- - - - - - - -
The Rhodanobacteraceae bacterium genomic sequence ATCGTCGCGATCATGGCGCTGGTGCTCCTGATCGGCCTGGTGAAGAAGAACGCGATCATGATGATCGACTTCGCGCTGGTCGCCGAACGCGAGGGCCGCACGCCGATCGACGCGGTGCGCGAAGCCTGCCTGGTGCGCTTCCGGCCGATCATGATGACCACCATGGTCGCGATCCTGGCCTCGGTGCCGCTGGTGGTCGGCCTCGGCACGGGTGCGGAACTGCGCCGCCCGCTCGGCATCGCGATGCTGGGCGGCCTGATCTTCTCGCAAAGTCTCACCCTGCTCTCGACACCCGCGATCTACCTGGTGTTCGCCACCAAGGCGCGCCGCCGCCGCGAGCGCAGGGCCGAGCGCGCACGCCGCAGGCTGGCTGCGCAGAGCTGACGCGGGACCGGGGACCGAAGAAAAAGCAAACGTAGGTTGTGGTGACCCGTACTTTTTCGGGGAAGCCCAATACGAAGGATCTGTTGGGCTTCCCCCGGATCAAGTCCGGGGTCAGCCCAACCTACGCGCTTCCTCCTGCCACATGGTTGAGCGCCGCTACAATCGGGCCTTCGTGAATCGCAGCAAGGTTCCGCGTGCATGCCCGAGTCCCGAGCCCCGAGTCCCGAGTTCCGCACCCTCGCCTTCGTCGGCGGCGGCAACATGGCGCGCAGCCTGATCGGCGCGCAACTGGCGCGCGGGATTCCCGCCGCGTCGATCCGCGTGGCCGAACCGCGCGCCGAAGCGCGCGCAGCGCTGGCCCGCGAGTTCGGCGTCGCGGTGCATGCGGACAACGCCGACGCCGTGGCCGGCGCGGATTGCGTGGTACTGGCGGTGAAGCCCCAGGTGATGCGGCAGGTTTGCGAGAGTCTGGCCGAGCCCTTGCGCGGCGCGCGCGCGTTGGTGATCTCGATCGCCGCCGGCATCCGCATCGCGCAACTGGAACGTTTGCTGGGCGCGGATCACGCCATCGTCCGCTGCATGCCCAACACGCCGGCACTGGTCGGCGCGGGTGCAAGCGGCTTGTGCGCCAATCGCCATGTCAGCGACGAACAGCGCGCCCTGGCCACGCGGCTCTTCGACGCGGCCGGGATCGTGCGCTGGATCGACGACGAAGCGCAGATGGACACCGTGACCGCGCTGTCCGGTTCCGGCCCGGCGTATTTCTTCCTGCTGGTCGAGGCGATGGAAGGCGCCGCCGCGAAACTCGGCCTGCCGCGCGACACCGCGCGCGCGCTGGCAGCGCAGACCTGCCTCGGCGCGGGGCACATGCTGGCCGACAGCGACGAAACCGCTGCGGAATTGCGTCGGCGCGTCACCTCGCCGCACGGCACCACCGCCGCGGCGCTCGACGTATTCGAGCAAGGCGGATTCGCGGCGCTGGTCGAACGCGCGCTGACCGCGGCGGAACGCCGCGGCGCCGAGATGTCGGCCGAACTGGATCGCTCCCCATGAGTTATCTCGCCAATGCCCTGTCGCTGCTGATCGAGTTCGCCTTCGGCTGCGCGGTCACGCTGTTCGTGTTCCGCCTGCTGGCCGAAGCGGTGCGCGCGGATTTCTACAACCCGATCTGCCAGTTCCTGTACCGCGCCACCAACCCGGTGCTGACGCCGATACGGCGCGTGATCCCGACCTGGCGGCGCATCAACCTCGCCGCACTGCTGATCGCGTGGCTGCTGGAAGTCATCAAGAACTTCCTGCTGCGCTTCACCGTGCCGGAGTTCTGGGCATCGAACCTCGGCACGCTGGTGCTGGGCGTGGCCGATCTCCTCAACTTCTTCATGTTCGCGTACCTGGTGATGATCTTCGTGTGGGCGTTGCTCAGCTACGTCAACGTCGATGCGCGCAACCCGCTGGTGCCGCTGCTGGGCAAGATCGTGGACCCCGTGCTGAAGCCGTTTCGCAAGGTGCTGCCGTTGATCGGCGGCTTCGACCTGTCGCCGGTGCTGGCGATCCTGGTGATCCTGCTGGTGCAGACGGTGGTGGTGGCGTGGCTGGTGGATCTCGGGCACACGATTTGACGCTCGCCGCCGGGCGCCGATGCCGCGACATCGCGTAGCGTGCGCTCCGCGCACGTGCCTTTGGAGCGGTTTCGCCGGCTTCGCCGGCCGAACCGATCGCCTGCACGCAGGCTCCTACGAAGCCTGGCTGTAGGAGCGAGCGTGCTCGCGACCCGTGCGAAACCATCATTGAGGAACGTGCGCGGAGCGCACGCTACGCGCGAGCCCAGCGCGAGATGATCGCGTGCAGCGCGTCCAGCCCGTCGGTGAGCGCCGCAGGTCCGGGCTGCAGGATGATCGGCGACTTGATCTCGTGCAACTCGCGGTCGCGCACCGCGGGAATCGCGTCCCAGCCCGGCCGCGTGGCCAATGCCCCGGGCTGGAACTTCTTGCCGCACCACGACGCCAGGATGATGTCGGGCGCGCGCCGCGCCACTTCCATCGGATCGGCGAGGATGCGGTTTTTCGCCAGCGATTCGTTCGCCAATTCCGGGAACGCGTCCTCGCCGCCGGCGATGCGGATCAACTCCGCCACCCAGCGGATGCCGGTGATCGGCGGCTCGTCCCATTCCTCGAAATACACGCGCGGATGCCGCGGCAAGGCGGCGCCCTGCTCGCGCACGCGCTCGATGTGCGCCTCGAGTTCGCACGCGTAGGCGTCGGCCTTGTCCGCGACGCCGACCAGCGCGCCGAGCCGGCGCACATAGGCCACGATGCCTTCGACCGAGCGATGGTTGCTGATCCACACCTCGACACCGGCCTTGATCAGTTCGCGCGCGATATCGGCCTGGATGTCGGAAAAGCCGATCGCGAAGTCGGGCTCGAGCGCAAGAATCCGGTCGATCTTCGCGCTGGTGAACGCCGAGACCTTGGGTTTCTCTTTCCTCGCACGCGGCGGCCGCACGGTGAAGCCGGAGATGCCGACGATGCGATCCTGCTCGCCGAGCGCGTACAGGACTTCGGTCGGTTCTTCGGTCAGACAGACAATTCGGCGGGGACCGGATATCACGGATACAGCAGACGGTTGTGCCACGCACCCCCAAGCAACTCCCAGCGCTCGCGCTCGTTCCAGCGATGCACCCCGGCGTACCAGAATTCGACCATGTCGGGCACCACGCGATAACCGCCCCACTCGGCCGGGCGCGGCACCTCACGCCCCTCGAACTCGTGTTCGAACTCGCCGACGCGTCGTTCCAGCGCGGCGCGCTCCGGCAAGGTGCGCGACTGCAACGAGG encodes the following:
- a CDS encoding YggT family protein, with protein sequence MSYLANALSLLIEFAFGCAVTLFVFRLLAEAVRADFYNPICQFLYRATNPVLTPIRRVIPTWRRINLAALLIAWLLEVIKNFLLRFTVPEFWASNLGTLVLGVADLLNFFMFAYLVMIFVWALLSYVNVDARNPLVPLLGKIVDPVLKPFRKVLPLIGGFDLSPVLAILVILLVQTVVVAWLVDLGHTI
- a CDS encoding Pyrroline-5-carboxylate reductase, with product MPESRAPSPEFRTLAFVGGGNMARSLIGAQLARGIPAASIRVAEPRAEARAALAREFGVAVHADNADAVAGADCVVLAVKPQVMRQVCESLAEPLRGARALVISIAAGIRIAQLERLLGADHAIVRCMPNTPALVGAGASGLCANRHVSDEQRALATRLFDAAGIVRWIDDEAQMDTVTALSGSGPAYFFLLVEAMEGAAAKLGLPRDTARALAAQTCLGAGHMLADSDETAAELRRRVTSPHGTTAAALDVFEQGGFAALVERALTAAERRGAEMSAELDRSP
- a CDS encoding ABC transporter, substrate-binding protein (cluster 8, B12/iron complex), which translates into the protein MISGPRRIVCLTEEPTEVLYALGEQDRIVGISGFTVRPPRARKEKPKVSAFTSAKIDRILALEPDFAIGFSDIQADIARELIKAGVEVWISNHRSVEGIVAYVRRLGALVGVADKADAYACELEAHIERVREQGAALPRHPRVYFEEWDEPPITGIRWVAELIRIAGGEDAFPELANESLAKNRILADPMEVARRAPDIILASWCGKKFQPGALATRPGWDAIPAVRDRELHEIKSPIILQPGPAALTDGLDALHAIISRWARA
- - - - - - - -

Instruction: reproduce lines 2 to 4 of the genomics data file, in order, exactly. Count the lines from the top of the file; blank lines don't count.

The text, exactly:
- a CDS encoding YggT family protein, with protein sequence MSYLANALSLLIEFAFGCAVTLFVFRLLAEAVRADFYNPICQFLYRATNPVLTPIRRVIPTWRRINLAALLIAWLLEVIKNFLLRFTVPEFWASNLGTLVLGVADLLNFFMFAYLVMIFVWALLSYVNVDARNPLVPLLGKIVDPVLKPFRKVLPLIGGFDLSPVLAILVILLVQTVVVAWLVDLGHTI
- a CDS encoding Pyrroline-5-carboxylate reductase, with product MPESRAPSPEFRTLAFVGGGNMARSLIGAQLARGIPAASIRVAEPRAEARAALAREFGVAVHADNADAVAGADCVVLAVKPQVMRQVCESLAEPLRGARALVISIAAGIRIAQLERLLGADHAIVRCMPNTPALVGAGASGLCANRHVSDEQRALATRLFDAAGIVRWIDDEAQMDTVTALSGSGPAYFFLLVEAMEGAAAKLGLPRDTARALAAQTCLGAGHMLADSDETAAELRRRVTSPHGTTAAALDVFEQGGFAALVERALTAAERRGAEMSAELDRSP
- a CDS encoding ABC transporter, substrate-binding protein (cluster 8, B12/iron complex), which translates into the protein MISGPRRIVCLTEEPTEVLYALGEQDRIVGISGFTVRPPRARKEKPKVSAFTSAKIDRILALEPDFAIGFSDIQADIARELIKAGVEVWISNHRSVEGIVAYVRRLGALVGVADKADAYACELEAHIERVREQGAALPRHPRVYFEEWDEPPITGIRWVAELIRIAGGEDAFPELANESLAKNRILADPMEVARRAPDIILASWCGKKFQPGALATRPGWDAIPAVRDRELHEIKSPIILQPGPAALTDGLDALHAIISRWARA